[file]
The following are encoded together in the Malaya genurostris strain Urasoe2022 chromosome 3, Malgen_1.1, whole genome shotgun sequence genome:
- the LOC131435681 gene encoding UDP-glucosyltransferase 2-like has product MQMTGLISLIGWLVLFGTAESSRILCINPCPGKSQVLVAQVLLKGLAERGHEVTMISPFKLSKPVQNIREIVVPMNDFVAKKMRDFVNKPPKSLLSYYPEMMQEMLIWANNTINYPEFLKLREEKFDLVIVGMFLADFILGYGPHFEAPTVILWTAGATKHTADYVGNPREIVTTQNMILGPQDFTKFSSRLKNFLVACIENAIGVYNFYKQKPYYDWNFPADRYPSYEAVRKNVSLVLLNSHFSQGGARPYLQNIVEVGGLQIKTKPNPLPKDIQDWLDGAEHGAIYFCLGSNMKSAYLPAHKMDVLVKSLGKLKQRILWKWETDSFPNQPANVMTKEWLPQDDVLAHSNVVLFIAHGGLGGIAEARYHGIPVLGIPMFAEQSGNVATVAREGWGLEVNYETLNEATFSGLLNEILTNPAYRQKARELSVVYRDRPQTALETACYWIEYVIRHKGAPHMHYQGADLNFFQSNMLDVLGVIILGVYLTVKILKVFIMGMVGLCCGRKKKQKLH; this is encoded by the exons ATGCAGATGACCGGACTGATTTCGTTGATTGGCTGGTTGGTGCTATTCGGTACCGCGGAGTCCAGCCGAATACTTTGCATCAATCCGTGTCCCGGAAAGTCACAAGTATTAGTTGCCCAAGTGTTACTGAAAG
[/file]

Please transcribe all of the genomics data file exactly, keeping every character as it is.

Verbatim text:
The following are encoded together in the Malaya genurostris strain Urasoe2022 chromosome 3, Malgen_1.1, whole genome shotgun sequence genome:
- the LOC131435681 gene encoding UDP-glucosyltransferase 2-like has product MQMTGLISLIGWLVLFGTAESSRILCINPCPGKSQVLVAQVLLKGLAERGHEVTMISPFKLSKPVQNIREIVVPMNDFVAKKMRDFVNKPPKSLLSYYPEMMQEMLIWANNTINYPEFLKLREEKFDLVIVGMFLADFILGYGPHFEAPTVILWTAGATKHTADYVGNPREIVTTQNMILGPQDFTKFSSRLKNFLVACIENAIGVYNFYKQKPYYDWNFPADRYPSYEAVRKNVSLVLLNSHFSQGGARPYLQNIVEVGGLQIKTKPNPLPKDIQDWLDGAEHGAIYFCLGSNMKSAYLPAHKMDVLVKSLGKLKQRILWKWETDSFPNQPANVMTKEWLPQDDVLAHSNVVLFIAHGGLGGIAEARYHGIPVLGIPMFAEQSGNVATVAREGWGLEVNYETLNEATFSGLLNEILTNPAYRQKARELSVVYRDRPQTALETACYWIEYVIRHKGAPHMHYQGADLNFFQSNMLDVLGVIILGVYLTVKILKVFIMGMVGLCCGRKKKQKLH; this is encoded by the exons ATGCAGATGACCGGACTGATTTCGTTGATTGGCTGGTTGGTGCTATTCGGTACCGCGGAGTCCAGCCGAATACTTTGCATCAATCCGTGTCCCGGAAAGTCACAAGTATTAGTTGCCCAAGTGTTACTGAAAG